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Safety on the sidelines? How Colorado high school sports safety - KOAA.com | Continuous News | Colorado Springs and Pueblo

Safety on the sidelines? How Colorado high school sports safety policies stack up

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At any moment, injury can happen in high school athletics.

Student-Athletes like Marissa Munoz, who plays soccer and softball at Central High School in Pueblo know that all too well.

“I lost consciousness for a bit, I had forgot everything that had happened," said Munoz.

Munoz has had three diagnosed concussions in three years.

Her first came at the age of 13 while playing softball, her second concussion happened shortly after while playing soccer.

“I was actually going up to grab a ball and I was about five feet from another person and he just blasted me in the face with the ball, so I fell back, I lost consciousness, I got dizzy, I couldn't remember a thing, so there I go again with another concussion,” said Munoz. “When your head gets hit, the brain rattles and it can cause inflammation, so she basically just told me to rest for two weeks."

Munoz suffered her third concussion during her junior year at Central High School during a play at the plate in a softball game.

Injuries like Munoz’ is something district administrators and athletic directors see around southern Colorado on a regular basis.

“We've had a lot of injuries, we've seen a lot of the concussions, we go through the protocols and concussions and we make sure that our athletic trainers are taking care of the athletes, we have our ambulance services available right there on the spot,” said Rich Macias, Athletic Director for Pueblo City Schools.

While Colorado High School athletics leaders on the state level tell the I-Team at News 5 they merely provide guidelines and suggestions for local school districts to follow with regards to athlete safety and injury protocols, local districts set their own individual policies.

The goal of state leaders is to keep kids as safe as possible said Rhonda Blanford-Green, Commissioner for the Colorado High School Activities Association.

“Nobody is above learning more and understanding more about really truly these conversations around safety and kids and concussion management and all of those things and we're going to continue to learn and put out the best practices for our coaches and our kids,” said Blanford-Green.

But, those with the Korey Stringer Institute at the University of Connecticut published a national survey ranking states and their high school sports safety policies.

Colorado ranks dead last.

“It's a catastrophic failure really when you have letting state association decide, letting individual schools decide the policies because you're making the massive assumption that each school has their own thermal physiologist, they have their own environmental climatologist, they have their own cardiovascular AED experts," said Douglas Casa, CEO of The Korey Stringer Institute at the University of Connecticut.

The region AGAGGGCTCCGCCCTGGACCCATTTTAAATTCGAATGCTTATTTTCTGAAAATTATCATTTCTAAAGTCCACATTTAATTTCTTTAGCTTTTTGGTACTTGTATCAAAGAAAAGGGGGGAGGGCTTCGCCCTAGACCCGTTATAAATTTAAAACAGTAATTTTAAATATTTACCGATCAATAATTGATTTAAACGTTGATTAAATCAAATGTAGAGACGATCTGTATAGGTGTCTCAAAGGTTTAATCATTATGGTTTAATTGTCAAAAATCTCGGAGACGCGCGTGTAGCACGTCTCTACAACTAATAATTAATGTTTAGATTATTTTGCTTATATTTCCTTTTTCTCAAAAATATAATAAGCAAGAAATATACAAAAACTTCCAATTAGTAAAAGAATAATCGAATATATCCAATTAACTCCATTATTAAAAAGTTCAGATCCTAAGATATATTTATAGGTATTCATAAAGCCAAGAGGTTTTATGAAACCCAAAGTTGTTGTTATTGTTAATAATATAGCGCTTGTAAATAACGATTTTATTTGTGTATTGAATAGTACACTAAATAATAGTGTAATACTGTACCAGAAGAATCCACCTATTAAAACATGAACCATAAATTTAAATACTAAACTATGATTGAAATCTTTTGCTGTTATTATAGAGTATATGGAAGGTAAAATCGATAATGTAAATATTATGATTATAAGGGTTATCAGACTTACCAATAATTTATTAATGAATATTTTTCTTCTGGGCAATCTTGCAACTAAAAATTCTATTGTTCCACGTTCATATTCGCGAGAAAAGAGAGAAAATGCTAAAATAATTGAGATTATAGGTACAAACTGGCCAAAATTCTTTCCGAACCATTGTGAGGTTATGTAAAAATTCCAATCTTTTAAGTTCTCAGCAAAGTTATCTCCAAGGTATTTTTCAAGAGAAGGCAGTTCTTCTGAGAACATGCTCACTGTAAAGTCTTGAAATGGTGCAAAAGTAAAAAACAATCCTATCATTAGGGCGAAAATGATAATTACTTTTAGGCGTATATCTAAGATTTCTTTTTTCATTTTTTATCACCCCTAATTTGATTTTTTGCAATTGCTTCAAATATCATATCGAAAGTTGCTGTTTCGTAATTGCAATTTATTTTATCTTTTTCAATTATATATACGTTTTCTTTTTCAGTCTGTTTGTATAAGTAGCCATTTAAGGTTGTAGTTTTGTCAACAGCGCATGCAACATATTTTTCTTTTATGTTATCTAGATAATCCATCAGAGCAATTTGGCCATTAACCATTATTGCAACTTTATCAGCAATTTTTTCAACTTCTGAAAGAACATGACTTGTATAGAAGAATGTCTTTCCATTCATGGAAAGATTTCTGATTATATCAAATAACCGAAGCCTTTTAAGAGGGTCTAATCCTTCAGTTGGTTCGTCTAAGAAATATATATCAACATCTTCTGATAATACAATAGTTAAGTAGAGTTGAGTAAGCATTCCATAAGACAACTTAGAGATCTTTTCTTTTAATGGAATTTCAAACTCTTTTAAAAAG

The last place ranking has medical professionals around the state talking about how to constantly improve safety for our children.

"When I saw this article, my heart sank because all of us who work hard at trying to make this safer just felt like it was a slap in the face, but it was deserved in a way, you know, we work hard but if organizations don't find themselves being receptive, then this kind of thing happens and when you get ranked 51 out of 51 then it makes you look horrible,” said Dr. Rocky Khosla, a sports medicine physician.

The survey included a list of questions asking how well states were implementing policies to prevent catastrophic injury and sudden death among student-athletes.

Blanford-Green said while there is work to be done, she disagrees with the simplicity of the survey and Colorado’s ranking.

“Not to discredit anything they have done, but when you don't use a rubric and opportunity to expand on anything, you're going to get the type of ranking system that they did which puts some very, very prominent states that have very, very comprehensive programs in a position that you and I are having this conversation,” said Blanford-Green.

Meanwhile, Casa believes Colorado can make changes to improve immediately even though another study of national data shows high school sports related injuries are essentially just as common as they were 10 years ago.

A study funded by the Center for Disease Control and the National Federation of High School Associations and conducted by the University of Colorado Denver shows there is a slight increase in injuries for high school athletes during competition as compared to 10 years ago and a slight decrease of injuries in practice.

Regardless of the national ranking, districts work to reassure parents and kids that they’re doing everything they can to make sure kids are safe during practice and competition.

“Then again, it's a game, you can't really predict what's going to happen in a game, so I just try and go as hard as I can,” said Munoz.

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